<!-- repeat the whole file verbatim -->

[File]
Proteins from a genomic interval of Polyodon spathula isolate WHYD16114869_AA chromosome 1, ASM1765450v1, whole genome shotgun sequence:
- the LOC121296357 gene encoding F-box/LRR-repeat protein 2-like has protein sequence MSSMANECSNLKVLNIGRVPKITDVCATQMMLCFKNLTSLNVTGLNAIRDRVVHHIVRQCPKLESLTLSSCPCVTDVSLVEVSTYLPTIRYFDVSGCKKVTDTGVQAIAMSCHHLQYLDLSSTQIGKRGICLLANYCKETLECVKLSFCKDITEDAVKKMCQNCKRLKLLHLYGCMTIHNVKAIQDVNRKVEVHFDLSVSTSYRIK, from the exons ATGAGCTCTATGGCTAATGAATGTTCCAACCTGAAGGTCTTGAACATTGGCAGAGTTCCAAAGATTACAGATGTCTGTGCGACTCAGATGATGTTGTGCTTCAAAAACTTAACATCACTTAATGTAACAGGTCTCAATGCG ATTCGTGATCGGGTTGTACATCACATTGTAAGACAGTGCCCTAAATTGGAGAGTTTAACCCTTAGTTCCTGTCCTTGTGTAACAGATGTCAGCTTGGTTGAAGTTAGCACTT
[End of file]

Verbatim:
Proteins from a genomic interval of Polyodon spathula isolate WHYD16114869_AA chromosome 1, ASM1765450v1, whole genome shotgun sequence:
- the LOC121296357 gene encoding F-box/LRR-repeat protein 2-like has protein sequence MSSMANECSNLKVLNIGRVPKITDVCATQMMLCFKNLTSLNVTGLNAIRDRVVHHIVRQCPKLESLTLSSCPCVTDVSLVEVSTYLPTIRYFDVSGCKKVTDTGVQAIAMSCHHLQYLDLSSTQIGKRGICLLANYCKETLECVKLSFCKDITEDAVKKMCQNCKRLKLLHLYGCMTIHNVKAIQDVNRKVEVHFDLSVSTSYRIK, from the exons ATGAGCTCTATGGCTAATGAATGTTCCAACCTGAAGGTCTTGAACATTGGCAGAGTTCCAAAGATTACAGATGTCTGTGCGACTCAGATGATGTTGTGCTTCAAAAACTTAACATCACTTAATGTAACAGGTCTCAATGCG ATTCGTGATCGGGTTGTACATCACATTGTAAGACAGTGCCCTAAATTGGAGAGTTTAACCCTTAGTTCCTGTCCTTGTGTAACAGATGTCAGCTTGGTTGAAGTTAGCACTT